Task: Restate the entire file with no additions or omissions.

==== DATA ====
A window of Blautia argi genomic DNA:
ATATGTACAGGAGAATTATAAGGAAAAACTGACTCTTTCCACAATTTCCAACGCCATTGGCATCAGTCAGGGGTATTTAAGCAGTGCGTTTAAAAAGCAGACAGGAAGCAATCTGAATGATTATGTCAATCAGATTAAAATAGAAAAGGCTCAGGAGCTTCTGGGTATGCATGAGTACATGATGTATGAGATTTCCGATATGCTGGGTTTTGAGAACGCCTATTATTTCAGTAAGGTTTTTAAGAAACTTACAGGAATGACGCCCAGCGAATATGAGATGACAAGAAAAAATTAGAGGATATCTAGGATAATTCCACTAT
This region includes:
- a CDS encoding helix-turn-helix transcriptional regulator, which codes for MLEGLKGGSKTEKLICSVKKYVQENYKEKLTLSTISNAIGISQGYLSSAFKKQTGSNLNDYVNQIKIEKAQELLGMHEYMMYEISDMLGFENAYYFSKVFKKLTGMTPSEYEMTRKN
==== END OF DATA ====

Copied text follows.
A window of Blautia argi genomic DNA:
ATATGTACAGGAGAATTATAAGGAAAAACTGACTCTTTCCACAATTTCCAACGCCATTGGCATCAGTCAGGGGTATTTAAGCAGTGCGTTTAAAAAGCAGACAGGAAGCAATCTGAATGATTATGTCAATCAGATTAAAATAGAAAAGGCTCAGGAGCTTCTGGGTATGCATGAGTACATGATGTATGAGATTTCCGATATGCTGGGTTTTGAGAACGCCTATTATTTCAGTAAGGTTTTTAAGAAACTTACAGGAATGACGCCCAGCGAATATGAGATGACAAGAAAAAATTAGAGGATATCTAGGATAATTCCACTAT
This region includes:
- a CDS encoding helix-turn-helix transcriptional regulator, which codes for MLEGLKGGSKTEKLICSVKKYVQENYKEKLTLSTISNAIGISQGYLSSAFKKQTGSNLNDYVNQIKIEKAQELLGMHEYMMYEISDMLGFENAYYFSKVFKKLTGMTPSEYEMTRKN